United States District Court, W.D. Pennsylvania
Motion to Dismiss or for Summary Judgment [ECF No. 9]
PARADISE BAXTER United States District Judge.
civil action was filed in this Court on September 24, 2018.
Plaintiff, an inmate incarcerated at the Federal Correctional
Institution at Loretto, brings this action against Dr. Kim
Swindell and Physician's Assistant Stephanie Hoover,
employees at the FCI-Loretto.
complaint, Plaintiff, acting pro se, alleges that
Defendants denied him medical care following a serious fall
in February 2018 thereby violating his Eighth Amendment
rights against cruel and unusual punishment. Plaintiff seeks
to enforce his constitutional rights against these federal
employees by way of Bivens v. Six Unknown Named Agents of
the Federal Bureau of Narcotics, 403 U.S. 388 (1971).
in response to the complaint, filed a motion to dismiss or in
the alternative for summary judgment. ECF No. 9. As grounds
for its motion, Defendants argue: 1) the action should be
dismissed because allegations of medical malpractice do not
amount to a constitutional violation; 2) Hoover is a PHS
employee and is absolutely immune from suit; 3) malpractice
claims must be dismissed because Plaintiff did not file
Certificates of Merit; and 4) alternatively, individual
Defendants are entitled to qualified immunity. Not all of
Defendants' arguments need to be addressed herein.
Plaintiff has voluntarily withdrawn his claims against Ms.
Hoover [see ECF No. 13] and Plaintiff has not raised
any medical negligence claims in this action.
has filed a brief in opposition. ECF No. 13. This motion is
fully briefed and is ripe for disposition by this Court.
motion to dismiss filed pursuant to Rule 12(b)(6) must be
viewed in the light most favorable to the plaintiff and the
complaint's well-pleaded allegations must be accepted as
true. Erickson v. Pardus, 551 U.S. 89, 93-94 (2007).
A complaint must be dismissed pursuant to Rule 12(b)(6) if it
does not allege “enough facts to state a claim to
relief that is plausible on its face.” Bell Atl.
Corp. v. Twombly, 550 U.S. 544, 570 (2007).
request that this Court consider evidence outside of the
pleadings in support of their motion to dismiss. Where a
court receives and considers matters outside the pleadings in
support of a motion to dismiss, the motion to dismiss should
be converted into a motion for summary judgment. Fed.R.Civ.P.
12(d) (“If, on a motion under Rule 12(b)(6) . . .
matters outside the pleadings are presented to and not
excluded by the court, the motion must be treated as one for
summary judgment under Rule 56.”). See Dorsey v.
Pennsylvania Department of Corrections, 2016 WL 6124420,
at *3 (M.D. Pa. 2016). In such a situation, a district court
must provide sufficient notice of the conversion to the
non-moving party and allow that non-moving party, especially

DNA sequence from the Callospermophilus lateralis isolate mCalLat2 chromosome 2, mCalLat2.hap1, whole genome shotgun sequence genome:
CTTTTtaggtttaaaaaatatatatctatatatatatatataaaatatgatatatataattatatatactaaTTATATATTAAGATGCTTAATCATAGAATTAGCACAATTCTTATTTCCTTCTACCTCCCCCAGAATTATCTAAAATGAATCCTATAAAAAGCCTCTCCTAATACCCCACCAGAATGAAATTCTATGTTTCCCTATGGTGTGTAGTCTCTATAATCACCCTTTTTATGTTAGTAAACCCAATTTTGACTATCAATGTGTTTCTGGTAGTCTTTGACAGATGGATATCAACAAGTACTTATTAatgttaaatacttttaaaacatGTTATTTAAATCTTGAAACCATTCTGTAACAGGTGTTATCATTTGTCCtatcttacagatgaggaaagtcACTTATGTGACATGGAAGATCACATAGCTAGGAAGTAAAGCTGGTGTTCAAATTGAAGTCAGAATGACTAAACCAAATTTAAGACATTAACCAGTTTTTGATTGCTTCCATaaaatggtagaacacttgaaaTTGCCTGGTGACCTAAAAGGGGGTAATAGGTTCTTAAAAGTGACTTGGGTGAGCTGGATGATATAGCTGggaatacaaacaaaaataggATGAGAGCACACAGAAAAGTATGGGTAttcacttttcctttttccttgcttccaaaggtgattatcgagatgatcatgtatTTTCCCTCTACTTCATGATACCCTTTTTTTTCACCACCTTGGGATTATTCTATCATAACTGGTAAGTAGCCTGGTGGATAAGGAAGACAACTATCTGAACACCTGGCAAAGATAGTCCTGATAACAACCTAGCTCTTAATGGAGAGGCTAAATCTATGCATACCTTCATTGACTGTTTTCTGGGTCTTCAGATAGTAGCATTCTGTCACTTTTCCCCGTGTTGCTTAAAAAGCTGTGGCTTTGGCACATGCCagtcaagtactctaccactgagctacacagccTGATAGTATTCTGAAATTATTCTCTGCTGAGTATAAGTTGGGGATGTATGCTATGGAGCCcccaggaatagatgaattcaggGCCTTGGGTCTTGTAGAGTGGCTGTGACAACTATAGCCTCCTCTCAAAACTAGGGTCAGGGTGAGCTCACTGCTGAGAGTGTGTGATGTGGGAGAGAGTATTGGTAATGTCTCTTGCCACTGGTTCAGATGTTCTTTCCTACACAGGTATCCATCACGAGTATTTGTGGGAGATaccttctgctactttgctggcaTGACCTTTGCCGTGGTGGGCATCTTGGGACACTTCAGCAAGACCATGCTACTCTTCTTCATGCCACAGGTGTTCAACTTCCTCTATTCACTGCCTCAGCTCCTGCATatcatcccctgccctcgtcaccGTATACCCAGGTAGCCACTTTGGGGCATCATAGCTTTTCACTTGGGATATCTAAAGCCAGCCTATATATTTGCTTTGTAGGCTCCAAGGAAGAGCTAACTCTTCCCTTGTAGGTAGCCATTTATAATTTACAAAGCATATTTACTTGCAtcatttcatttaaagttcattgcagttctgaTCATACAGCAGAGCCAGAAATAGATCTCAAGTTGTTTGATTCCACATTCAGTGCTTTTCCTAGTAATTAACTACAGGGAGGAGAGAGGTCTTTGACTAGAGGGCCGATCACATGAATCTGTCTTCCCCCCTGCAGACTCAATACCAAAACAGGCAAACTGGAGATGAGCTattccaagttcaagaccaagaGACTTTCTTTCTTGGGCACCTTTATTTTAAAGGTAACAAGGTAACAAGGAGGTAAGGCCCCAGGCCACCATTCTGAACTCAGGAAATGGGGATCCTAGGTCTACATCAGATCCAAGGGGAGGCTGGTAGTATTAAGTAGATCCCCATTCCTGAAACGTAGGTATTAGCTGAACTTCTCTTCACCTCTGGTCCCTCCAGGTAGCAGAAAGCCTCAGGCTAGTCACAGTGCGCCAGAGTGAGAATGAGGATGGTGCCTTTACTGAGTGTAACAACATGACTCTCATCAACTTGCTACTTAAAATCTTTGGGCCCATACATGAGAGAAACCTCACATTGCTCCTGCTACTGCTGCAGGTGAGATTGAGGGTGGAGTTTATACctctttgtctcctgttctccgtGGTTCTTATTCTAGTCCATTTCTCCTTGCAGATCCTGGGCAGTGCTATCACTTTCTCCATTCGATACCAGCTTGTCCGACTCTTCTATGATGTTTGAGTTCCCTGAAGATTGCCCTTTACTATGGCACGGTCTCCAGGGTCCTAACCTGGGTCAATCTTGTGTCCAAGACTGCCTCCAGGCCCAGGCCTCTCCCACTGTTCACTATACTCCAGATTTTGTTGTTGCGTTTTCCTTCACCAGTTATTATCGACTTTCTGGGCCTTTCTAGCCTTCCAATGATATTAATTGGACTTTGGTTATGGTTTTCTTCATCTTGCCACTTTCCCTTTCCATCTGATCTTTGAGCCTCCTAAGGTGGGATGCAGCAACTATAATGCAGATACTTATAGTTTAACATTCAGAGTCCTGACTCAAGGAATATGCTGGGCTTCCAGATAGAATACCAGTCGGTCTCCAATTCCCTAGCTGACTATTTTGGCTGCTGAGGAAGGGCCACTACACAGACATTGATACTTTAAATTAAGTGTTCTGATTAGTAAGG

a pro se prisoner plaintiff, to submit materials to
oppose summary judgment. Renchenski v. Williams, 622
F.3d 315, 340-341 (3d Cir. 2010). Here, this Court provided
such a notice to Plaintiff. ECF No. 11. Accordingly, the
motion to dismiss shall be treated as a motion for summary
Rule of Civil Procedure 56(a) provides that summary judgment
shall be granted if the “movant shows that there is no
genuine dispute as to any material fact and the movant is
entitled to judgment as a matter of law.” Under Rule
56, the district court must enter summary judgment against a
party “who fails to make a showing sufficient to
establish the existence of an element essential to that
party's case, and on which that party will bear the
burden of proof at trial.” Celotex Corp. v.
Catrett, 477 U.S. 317, 322 (1986). “[A] party
seeking summary judgment always bears the initial
responsibility of informing the district court of the basis
for its motion, and identifying those portions of ‘the
pleadings, depositions, answers to interrogatories, and
admissions on file, together with the affidavits, if
any,' which it believes demonstrate the absence of a
genuine issue of material fact.” Id. at 323,
quoting Fed. R. Civ. P. 56.
moving party has the initial burden of proving to the
district court the absence of evidence supporting the
non-moving party's claims. Id. at 330; see
also Andreoli v. Gates, 482 F.3d 641, 647 (3d Cir.
2007). After the moving party has satisfied this low burden,
the nonmoving party must provide facts showing that there is
a genuine issue for trial to avoid summary judgment.
Id. at 324.
state an Eighth Amendment violation in the medical context, a
plaintiff must plausibly allege “‘(i) a serious
medical need, and (ii) acts or omissions by prison officials
that indicate deliberate indifference to that
need.'” Anderson v. Bickell, 2018 WL
5778241, at *2 (3d Cir. Nov.2, 2018) quoting Parkell v.
Danberg, 833 F.3d 313, 337 (3d Cir. 2016). Allegations
of mere negligence or disagreement with medical decisions are
insufficient to establish deliberate indifference. Id.;
see Spruill v. Gillis,372 F.3d 218, 235 (3d Cir. 2004).
“That is because ‘prison officials are afforded
considerable latitude in the diagnosis and treatment of
prisoners.'” Anderson, 2018 WL 5778241, at
*2, quoting ...